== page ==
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Oil rebounds over Middle East tensions

Oil rebounds over Middle East tensions

Iran’s retaliation concern pushes oil prices to near six-month high
Oil rose around 1% on Friday, but was set for a small weekly loss, as geopolitical tensions in the Middle East outweighed a bearish world oil demand growth forecast from the International Energy Agency (IEA) and reduced expectations for the US interest rate cuts this year. Brent crude futures were up $1.02, or 1.1%, at $90.76 a barrel by 1540 GMT, while US West Texas Intermediate crude futures rose $1.16, or 1.4%, to $86.18.
For the week, Brent was set to fall around 0.4%, while WTI was on track to close 0.8% lower this week.
Concern that Iran, the third-largest OPEC producer, might retaliate for an Israeli warplane attack on Iran’s embassy in Damascus on Monday has pushed oil prices to near a six-month high this week.
“The market’s main focus is on whether Iran will retaliate against Israel,” said Andrew Lipow, president of Lipow Oil Associates. The fear of supply disruption associated with the geopolitical events in the Middle East supported prices, he added.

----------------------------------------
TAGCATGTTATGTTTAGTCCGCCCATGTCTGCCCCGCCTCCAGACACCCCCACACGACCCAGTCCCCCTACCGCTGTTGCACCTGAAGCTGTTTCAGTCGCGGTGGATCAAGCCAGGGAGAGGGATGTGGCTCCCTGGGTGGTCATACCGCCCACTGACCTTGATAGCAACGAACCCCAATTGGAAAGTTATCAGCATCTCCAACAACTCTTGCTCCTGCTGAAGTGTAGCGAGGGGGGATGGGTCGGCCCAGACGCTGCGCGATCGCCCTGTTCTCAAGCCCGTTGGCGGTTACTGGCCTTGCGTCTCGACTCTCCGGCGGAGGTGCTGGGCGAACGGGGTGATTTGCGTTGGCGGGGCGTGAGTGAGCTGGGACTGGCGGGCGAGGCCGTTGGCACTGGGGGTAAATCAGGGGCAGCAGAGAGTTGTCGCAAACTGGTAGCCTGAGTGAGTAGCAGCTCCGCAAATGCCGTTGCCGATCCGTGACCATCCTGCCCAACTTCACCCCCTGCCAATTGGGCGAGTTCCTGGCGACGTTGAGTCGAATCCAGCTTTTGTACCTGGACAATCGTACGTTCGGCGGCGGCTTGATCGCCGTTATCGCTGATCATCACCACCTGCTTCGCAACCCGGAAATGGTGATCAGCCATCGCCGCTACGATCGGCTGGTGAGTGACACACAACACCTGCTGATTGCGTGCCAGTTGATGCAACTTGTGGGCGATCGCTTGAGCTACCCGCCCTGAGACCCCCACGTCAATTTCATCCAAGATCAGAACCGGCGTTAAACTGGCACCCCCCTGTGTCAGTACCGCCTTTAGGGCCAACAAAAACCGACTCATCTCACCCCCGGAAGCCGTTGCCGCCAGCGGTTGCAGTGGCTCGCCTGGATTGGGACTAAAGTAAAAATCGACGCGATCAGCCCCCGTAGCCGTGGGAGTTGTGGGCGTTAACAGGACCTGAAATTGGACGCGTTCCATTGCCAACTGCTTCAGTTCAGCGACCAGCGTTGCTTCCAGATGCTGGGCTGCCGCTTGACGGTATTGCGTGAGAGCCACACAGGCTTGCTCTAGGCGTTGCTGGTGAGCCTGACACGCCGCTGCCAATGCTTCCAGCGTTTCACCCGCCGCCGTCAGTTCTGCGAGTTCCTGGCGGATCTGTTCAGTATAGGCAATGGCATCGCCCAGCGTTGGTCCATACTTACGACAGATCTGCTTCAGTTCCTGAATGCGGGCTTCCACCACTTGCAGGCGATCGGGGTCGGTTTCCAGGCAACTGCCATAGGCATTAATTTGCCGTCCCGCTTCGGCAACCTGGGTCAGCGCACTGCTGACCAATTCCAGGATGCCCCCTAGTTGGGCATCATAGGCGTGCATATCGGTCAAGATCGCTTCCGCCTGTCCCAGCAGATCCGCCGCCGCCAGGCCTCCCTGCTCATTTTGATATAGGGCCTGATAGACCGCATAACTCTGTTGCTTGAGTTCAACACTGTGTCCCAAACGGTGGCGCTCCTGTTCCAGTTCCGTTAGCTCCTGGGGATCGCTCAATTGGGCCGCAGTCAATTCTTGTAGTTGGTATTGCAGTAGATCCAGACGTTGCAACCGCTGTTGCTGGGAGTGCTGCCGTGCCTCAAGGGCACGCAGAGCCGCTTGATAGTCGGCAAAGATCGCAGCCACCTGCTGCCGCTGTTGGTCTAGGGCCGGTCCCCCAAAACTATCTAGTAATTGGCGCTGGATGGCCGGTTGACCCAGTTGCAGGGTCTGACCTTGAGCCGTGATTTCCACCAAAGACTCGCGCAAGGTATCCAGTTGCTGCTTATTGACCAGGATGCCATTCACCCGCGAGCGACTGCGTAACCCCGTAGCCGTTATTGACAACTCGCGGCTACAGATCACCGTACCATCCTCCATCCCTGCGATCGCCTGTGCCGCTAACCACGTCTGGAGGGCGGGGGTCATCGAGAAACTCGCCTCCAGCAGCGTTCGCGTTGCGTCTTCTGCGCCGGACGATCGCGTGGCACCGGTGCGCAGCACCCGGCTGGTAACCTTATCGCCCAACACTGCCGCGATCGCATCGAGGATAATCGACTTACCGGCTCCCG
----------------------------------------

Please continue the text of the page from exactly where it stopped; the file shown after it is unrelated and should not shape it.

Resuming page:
The US expects an attack by Iran against Israel but one that would not be big enough to draw Washington into war, according to a US official. Iranian sources said that Tehran has signaled a response aimed at avoiding major escalation.
Supply chain issues continue to carry the biggest risk premium as Iran maintains its threat to shut the Suez Canal, said Tim Snyder, economist at Matador Economics.
Prices had briefly pared gains after the International Energy Agency cut its forecast for 2024 world oil demand growth to 1.2 million barrels per day (bpd), although OPEC’s view on Thursday that growth would be 1 million bpd higher than that lent support.
“For now the market is mostly in the OPEC 2.2 million bpd demand growth camp as opposed to the IEA’s reduced 1.2 million bpd forecast,” said Saxo Bank’s Ole Hansen.
Friday’s gains also erased the losses from the previous session, which was dominated by stubborn US inflation that dampened hopes for an interest rate cut as early as June.